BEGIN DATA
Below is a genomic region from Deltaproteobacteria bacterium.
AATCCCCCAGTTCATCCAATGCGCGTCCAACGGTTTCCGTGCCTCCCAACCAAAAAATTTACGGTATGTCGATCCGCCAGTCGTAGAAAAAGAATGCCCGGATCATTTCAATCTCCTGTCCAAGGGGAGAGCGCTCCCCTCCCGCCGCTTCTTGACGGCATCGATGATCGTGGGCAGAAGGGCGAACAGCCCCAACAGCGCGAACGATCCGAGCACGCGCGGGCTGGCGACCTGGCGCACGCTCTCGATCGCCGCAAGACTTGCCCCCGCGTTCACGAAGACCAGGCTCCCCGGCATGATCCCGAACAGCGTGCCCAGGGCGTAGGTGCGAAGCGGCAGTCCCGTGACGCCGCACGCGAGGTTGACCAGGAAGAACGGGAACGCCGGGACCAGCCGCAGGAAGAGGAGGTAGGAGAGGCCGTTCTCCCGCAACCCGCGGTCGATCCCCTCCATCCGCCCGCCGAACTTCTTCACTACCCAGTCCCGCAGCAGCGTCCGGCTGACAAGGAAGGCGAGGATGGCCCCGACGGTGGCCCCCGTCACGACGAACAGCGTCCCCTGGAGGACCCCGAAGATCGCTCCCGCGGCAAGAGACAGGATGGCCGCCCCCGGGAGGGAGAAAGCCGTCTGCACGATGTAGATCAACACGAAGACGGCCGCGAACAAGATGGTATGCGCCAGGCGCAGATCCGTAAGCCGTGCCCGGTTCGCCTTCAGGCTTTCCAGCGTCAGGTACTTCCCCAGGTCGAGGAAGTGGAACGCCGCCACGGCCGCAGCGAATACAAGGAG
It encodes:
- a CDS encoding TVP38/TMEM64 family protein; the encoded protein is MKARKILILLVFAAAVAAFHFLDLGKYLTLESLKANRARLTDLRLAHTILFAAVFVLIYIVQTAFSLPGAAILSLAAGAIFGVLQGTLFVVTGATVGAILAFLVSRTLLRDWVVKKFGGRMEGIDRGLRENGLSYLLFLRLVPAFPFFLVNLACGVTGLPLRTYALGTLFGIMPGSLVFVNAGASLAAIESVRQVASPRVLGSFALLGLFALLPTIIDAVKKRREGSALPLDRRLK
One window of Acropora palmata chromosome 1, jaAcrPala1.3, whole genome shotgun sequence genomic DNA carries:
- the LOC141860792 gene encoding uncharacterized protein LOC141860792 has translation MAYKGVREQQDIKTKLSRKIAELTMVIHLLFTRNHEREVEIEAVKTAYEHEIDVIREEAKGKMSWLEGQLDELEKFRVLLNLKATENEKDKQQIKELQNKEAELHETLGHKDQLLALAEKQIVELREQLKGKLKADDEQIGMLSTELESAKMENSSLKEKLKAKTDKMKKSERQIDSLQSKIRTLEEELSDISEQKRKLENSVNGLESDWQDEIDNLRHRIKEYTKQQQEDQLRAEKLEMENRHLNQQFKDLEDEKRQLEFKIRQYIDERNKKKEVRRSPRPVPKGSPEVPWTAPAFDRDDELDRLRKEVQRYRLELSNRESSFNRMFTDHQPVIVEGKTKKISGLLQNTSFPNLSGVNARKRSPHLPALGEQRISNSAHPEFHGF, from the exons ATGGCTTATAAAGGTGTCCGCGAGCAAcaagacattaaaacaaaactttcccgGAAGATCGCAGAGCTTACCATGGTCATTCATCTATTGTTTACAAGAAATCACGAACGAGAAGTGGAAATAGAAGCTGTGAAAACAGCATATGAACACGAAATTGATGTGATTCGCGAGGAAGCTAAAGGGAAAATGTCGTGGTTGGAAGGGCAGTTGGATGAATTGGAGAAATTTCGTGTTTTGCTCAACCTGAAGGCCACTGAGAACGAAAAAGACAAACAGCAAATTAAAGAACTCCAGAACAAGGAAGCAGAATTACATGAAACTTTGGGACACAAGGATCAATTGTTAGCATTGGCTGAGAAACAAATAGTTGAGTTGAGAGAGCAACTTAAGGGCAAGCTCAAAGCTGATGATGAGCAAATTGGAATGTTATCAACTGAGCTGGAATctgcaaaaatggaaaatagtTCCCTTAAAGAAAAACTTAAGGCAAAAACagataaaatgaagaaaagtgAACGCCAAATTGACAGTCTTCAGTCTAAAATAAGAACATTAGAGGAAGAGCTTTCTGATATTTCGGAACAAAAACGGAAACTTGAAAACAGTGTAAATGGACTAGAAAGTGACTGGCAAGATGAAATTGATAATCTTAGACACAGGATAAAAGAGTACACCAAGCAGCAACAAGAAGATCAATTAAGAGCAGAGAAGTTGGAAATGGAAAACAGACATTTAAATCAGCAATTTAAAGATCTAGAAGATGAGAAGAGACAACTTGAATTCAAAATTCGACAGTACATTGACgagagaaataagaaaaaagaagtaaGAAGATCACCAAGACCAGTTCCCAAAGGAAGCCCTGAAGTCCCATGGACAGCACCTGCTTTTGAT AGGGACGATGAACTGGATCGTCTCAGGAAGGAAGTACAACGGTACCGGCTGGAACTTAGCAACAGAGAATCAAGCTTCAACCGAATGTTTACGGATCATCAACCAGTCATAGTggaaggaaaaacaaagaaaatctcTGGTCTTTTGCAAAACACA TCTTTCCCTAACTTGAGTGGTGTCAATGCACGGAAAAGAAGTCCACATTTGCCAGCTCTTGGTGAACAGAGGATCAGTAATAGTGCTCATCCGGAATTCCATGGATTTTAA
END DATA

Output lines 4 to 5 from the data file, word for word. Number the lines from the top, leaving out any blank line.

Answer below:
- a CDS encoding TVP38/TMEM64 family protein; the encoded protein is MKARKILILLVFAAAVAAFHFLDLGKYLTLESLKANRARLTDLRLAHTILFAAVFVLIYIVQTAFSLPGAAILSLAAGAIFGVLQGTLFVVTGATVGAILAFLVSRTLLRDWVVKKFGGRMEGIDRGLRENGLSYLLFLRLVPAFPFFLVNLACGVTGLPLRTYALGTLFGIMPGSLVFVNAGASLAAIESVRQVASPRVLGSFALLGLFALLPTIIDAVKKRREGSALPLDRRLK
One window of Acropora palmata chromosome 1, jaAcrPala1.3, whole genome shotgun sequence genomic DNA carries: